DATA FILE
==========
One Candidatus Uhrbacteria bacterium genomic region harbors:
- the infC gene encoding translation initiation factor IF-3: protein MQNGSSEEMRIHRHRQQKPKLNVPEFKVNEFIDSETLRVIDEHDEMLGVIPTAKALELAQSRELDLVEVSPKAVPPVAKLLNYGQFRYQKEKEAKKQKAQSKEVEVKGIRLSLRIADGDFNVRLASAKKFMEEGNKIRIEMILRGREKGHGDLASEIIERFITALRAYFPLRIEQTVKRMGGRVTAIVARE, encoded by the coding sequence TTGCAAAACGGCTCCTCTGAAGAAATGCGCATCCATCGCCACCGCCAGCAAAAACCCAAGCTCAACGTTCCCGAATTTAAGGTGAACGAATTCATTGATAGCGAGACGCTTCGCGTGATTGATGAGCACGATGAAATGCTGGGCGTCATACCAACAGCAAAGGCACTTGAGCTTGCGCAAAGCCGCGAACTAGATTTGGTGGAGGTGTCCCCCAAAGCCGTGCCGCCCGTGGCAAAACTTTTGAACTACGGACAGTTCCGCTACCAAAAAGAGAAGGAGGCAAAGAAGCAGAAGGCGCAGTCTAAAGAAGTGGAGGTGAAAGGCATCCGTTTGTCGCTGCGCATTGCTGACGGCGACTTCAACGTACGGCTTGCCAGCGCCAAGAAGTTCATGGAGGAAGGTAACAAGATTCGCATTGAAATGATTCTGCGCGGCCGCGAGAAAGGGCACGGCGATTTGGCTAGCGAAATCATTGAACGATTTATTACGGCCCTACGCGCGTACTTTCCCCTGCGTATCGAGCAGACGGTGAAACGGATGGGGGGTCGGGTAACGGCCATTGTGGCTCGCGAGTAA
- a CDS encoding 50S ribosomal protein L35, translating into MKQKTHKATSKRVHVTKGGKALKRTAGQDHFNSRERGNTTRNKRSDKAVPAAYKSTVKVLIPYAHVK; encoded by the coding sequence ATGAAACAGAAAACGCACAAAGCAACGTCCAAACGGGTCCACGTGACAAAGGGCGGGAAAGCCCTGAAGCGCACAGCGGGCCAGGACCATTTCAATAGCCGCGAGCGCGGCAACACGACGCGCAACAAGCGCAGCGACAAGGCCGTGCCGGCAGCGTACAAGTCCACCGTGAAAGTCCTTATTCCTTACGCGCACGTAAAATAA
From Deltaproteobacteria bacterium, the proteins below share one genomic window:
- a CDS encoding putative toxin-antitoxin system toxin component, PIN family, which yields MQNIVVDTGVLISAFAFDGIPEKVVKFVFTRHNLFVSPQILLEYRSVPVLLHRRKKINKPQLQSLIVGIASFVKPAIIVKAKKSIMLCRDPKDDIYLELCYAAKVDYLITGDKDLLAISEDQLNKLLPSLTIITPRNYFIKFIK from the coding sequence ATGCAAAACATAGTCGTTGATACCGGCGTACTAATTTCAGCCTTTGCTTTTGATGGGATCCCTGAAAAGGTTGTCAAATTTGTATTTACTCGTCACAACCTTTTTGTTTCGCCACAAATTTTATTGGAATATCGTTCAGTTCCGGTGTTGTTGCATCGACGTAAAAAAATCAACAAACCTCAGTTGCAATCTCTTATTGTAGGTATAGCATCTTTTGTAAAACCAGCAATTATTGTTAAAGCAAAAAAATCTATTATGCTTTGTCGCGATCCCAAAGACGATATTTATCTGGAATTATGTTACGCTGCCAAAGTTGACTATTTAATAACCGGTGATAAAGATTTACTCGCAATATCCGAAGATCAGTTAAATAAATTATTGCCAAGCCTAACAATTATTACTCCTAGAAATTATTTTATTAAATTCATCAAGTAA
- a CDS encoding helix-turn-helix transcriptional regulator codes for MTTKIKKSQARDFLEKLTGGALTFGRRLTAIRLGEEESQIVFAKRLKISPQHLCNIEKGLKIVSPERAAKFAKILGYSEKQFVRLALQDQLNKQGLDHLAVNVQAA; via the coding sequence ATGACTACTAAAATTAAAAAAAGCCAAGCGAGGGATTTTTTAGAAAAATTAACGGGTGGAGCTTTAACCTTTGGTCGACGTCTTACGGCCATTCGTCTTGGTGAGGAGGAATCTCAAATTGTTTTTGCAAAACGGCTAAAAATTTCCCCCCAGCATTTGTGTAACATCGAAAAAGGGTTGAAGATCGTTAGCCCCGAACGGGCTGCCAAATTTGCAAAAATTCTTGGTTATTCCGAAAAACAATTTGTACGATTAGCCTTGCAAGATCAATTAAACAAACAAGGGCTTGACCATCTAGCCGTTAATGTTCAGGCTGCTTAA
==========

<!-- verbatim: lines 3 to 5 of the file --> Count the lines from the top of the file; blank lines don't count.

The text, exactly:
- a CDS encoding 50S ribosomal protein L35, translating into MKQKTHKATSKRVHVTKGGKALKRTAGQDHFNSRERGNTTRNKRSDKAVPAAYKSTVKVLIPYAHVK; encoded by the coding sequence ATGAAACAGAAAACGCACAAAGCAACGTCCAAACGGGTCCACGTGACAAAGGGCGGGAAAGCCCTGAAGCGCACAGCGGGCCAGGACCATTTCAATAGCCGCGAGCGCGGCAACACGACGCGCAACAAGCGCAGCGACAAGGCCGTGCCGGCAGCGTACAAGTCCACCGTGAAAGTCCTTATTCCTTACGCGCACGTAAAATAA
From Deltaproteobacteria bacterium, the proteins below share one genomic window:
- a CDS encoding putative toxin-antitoxin system toxin component, PIN family, which yields MQNIVVDTGVLISAFAFDGIPEKVVKFVFTRHNLFVSPQILLEYRSVPVLLHRRKKINKPQLQSLIVGIASFVKPAIIVKAKKSIMLCRDPKDDIYLELCYAAKVDYLITGDKDLLAISEDQLNKLLPSLTIITPRNYFIKFIK from the coding sequence ATGCAAAACATAGTCGTTGATACCGGCGTACTAATTTCAGCCTTTGCTTTTGATGGGATCCCTGAAAAGGTTGTCAAATTTGTATTTACTCGTCACAACCTTTTTGTTTCGCCACAAATTTTATTGGAATATCGTTCAGTTCCGGTGTTGTTGCATCGACGTAAAAAAATCAACAAACCTCAGTTGCAATCTCTTATTGTAGGTATAGCATCTTTTGTAAAACCAGCAATTATTGTTAAAGCAAAAAAATCTATTATGCTTTGTCGCGATCCCAAAGACGATATTTATCTGGAATTATGTTACGCTGCCAAAGTTGACTATTTAATAACCGGTGATAAAGATTTACTCGCAATATCCGAAGATCAGTTAAATAAATTATTGCCAAGCCTAACAATTATTACTCCTAGAAATTATTTTATTAAATTCATCAAGTAA